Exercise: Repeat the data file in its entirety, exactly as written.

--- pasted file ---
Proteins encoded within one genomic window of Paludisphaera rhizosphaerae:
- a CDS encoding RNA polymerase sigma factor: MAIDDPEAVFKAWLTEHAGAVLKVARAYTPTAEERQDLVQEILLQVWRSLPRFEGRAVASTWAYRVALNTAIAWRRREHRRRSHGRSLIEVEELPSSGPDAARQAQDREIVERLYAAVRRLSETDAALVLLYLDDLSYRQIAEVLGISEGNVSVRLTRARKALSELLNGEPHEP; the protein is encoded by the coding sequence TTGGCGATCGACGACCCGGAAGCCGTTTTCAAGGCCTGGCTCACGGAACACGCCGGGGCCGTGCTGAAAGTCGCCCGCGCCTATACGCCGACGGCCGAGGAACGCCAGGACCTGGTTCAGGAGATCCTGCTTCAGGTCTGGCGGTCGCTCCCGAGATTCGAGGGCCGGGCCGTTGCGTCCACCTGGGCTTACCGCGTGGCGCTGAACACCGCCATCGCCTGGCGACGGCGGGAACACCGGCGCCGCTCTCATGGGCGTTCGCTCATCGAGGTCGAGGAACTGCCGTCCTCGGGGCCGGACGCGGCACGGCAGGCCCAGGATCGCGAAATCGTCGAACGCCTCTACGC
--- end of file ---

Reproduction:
Proteins encoded within one genomic window of Paludisphaera rhizosphaerae:
- a CDS encoding RNA polymerase sigma factor: MAIDDPEAVFKAWLTEHAGAVLKVARAYTPTAEERQDLVQEILLQVWRSLPRFEGRAVASTWAYRVALNTAIAWRRREHRRRSHGRSLIEVEELPSSGPDAARQAQDREIVERLYAAVRRLSETDAALVLLYLDDLSYRQIAEVLGISEGNVSVRLTRARKALSELLNGEPHEP; the protein is encoded by the coding sequence TTGGCGATCGACGACCCGGAAGCCGTTTTCAAGGCCTGGCTCACGGAACACGCCGGGGCCGTGCTGAAAGTCGCCCGCGCCTATACGCCGACGGCCGAGGAACGCCAGGACCTGGTTCAGGAGATCCTGCTTCAGGTCTGGCGGTCGCTCCCGAGATTCGAGGGCCGGGCCGTTGCGTCCACCTGGGCTTACCGCGTGGCGCTGAACACCGCCATCGCCTGGCGACGGCGGGAACACCGGCGCCGCTCTCATGGGCGTTCGCTCATCGAGGTCGAGGAACTGCCGTCCTCGGGGCCGGACGCGGCACGGCAGGCCCAGGATCGCGAAATCGTCGAACGCCTCTACGC